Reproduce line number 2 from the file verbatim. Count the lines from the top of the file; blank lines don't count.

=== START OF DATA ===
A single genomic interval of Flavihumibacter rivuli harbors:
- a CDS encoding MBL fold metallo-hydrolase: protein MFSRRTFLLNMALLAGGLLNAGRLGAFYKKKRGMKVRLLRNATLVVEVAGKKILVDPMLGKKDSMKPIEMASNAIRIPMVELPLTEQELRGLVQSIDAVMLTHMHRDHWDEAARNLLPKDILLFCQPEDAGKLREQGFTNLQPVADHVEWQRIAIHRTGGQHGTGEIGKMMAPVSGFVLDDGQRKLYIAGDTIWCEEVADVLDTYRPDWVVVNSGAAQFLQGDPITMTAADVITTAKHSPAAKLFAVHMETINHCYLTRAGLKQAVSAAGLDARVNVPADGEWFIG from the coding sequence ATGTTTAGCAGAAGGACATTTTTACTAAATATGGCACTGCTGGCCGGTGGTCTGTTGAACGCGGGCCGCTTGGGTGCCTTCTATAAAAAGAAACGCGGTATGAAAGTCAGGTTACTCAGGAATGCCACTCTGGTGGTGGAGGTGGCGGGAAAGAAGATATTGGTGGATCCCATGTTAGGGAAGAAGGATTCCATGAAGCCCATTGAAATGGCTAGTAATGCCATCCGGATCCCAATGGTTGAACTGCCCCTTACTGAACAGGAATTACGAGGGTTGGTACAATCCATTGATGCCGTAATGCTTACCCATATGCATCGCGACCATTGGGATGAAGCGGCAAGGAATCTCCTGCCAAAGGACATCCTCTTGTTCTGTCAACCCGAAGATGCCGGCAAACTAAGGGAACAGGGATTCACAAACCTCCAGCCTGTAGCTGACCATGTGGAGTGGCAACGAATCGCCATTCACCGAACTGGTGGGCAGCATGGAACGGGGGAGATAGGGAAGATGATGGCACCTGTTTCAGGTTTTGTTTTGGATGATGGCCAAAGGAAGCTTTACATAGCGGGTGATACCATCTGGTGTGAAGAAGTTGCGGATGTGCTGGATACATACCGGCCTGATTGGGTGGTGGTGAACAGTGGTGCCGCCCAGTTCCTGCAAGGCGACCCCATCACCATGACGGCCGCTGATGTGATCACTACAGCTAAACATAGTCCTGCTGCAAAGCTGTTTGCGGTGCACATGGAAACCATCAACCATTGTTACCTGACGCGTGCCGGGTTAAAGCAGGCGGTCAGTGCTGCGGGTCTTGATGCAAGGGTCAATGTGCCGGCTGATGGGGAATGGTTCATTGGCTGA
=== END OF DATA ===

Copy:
- a CDS encoding MBL fold metallo-hydrolase: protein MFSRRTFLLNMALLAGGLLNAGRLGAFYKKKRGMKVRLLRNATLVVEVAGKKILVDPMLGKKDSMKPIEMASNAIRIPMVELPLTEQELRGLVQSIDAVMLTHMHRDHWDEAARNLLPKDILLFCQPEDAGKLREQGFTNLQPVADHVEWQRIAIHRTGGQHGTGEIGKMMAPVSGFVLDDGQRKLYIAGDTIWCEEVADVLDTYRPDWVVVNSGAAQFLQGDPITMTAADVITTAKHSPAAKLFAVHMETINHCYLTRAGLKQAVSAAGLDARVNVPADGEWFIG from the coding sequence ATGTTTAGCAGAAGGACATTTTTACTAAATATGGCACTGCTGGCCGGTGGTCTGTTGAACGCGGGCCGCTTGGGTGCCTTCTATAAAAAGAAACGCGGTATGAAAGTCAGGTTACTCAGGAATGCCACTCTGGTGGTGGAGGTGGCGGGAAAGAAGATATTGGTGGATCCCATGTTAGGGAAGAAGGATTCCATGAAGCCCATTGAAATGGCTAGTAATGCCATCCGGATCCCAATGGTTGAACTGCCCCTTACTGAACAGGAATTACGAGGGTTGGTACAATCCATTGATGCCGTAATGCTTACCCATATGCATCGCGACCATTGGGATGAAGCGGCAAGGAATCTCCTGCCAAAGGACATCCTCTTGTTCTGTCAACCCGAAGATGCCGGCAAACTAAGGGAACAGGGATTCACAAACCTCCAGCCTGTAGCTGACCATGTGGAGTGGCAACGAATCGCCATTCACCGAACTGGTGGGCAGCATGGAACGGGGGAGATAGGGAAGATGATGGCACCTGTTTCAGGTTTTGTTTTGGATGATGGCCAAAGGAAGCTTTACATAGCGGGTGATACCATCTGGTGTGAAGAAGTTGCGGATGTGCTGGATACATACCGGCCTGATTGGGTGGTGGTGAACAGTGGTGCCGCCCAGTTCCTGCAAGGCGACCCCATCACCATGACGGCCGCTGATGTGATCACTACAGCTAAACATAGTCCTGCTGCAAAGCTGTTTGCGGTGCACATGGAAACCATCAACCATTGTTACCTGACGCGTGCCGGGTTAAAGCAGGCGGTCAGTGCTGCGGGTCTTGATGCAAGGGTCAATGTGCCGGCTGATGGGGAATGGTTCATTGGCTGA